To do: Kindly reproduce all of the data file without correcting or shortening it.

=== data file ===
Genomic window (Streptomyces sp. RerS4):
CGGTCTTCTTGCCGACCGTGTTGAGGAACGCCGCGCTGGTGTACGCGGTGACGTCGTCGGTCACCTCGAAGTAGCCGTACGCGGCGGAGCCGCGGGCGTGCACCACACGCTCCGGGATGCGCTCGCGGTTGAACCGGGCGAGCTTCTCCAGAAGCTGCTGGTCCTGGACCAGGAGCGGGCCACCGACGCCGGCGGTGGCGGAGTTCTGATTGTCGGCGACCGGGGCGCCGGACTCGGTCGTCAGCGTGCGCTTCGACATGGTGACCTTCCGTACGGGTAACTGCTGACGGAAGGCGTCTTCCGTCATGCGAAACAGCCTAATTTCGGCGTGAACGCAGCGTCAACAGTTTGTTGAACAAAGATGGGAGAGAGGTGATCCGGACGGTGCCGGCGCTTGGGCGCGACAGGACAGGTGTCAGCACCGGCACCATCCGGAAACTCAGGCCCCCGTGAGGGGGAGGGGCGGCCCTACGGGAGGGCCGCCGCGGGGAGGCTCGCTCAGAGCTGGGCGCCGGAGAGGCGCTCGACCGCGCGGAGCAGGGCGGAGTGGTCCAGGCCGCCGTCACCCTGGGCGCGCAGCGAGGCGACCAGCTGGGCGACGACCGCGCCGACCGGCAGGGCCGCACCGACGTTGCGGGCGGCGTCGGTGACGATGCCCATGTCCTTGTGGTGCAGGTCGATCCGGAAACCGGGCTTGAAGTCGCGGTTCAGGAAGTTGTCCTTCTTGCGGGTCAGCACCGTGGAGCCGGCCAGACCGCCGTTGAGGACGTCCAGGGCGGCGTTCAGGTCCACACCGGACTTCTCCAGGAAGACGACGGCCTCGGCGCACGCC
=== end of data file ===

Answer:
Genomic window (Streptomyces sp. RerS4):
CGGTCTTCTTGCCGACCGTGTTGAGGAACGCCGCGCTGGTGTACGCGGTGACGTCGTCGGTCACCTCGAAGTAGCCGTACGCGGCGGAGCCGCGGGCGTGCACCACACGCTCCGGGATGCGCTCGCGGTTGAACCGGGCGAGCTTCTCCAGAAGCTGCTGGTCCTGGACCAGGAGCGGGCCACCGACGCCGGCGGTGGCGGAGTTCTGATTGTCGGCGACCGGGGCGCCGGACTCGGTCGTCAGCGTGCGCTTCGACATGGTGACCTTCCGTACGGGTAACTGCTGACGGAAGGCGTCTTCCGTCATGCGAAACAGCCTAATTTCGGCGTGAACGCAGCGTCAACAGTTTGTTGAACAAAGATGGGAGAGAGGTGATCCGGACGGTGCCGGCGCTTGGGCGCGACAGGACAGGTGTCAGCACCGGCACCATCCGGAAACTCAGGCCCCCGTGAGGGGGAGGGGCGGCCCTACGGGAGGGCCGCCGCGGGGAGGCTCGCTCAGAGCTGGGCGCCGGAGAGGCGCTCGACCGCGCGGAGCAGGGCGGAGTGGTCCAGGCCGCCGTCACCCTGGGCGCGCAGCGAGGCGACCAGCTGGGCGACGACCGCGCCGACCGGCAGGGCCGCACCGACGTTGCGGGCGGCGTCGGTGACGATGCCCATGTCCTTGTGGTGCAGGTCGATCCGGAAACCGGGCTTGAAGTCGCGGTTCAGGAAGTTGTCCTTCTTGCGGGTCAGCACCGTGGAGCCGGCCAGACCGCCGTTGAGGACGTCCAGGGCGGCGTTCAGGTCCACACCGGACTTCTCCAGGAAGACGACGGCCTCGGCGCACGCC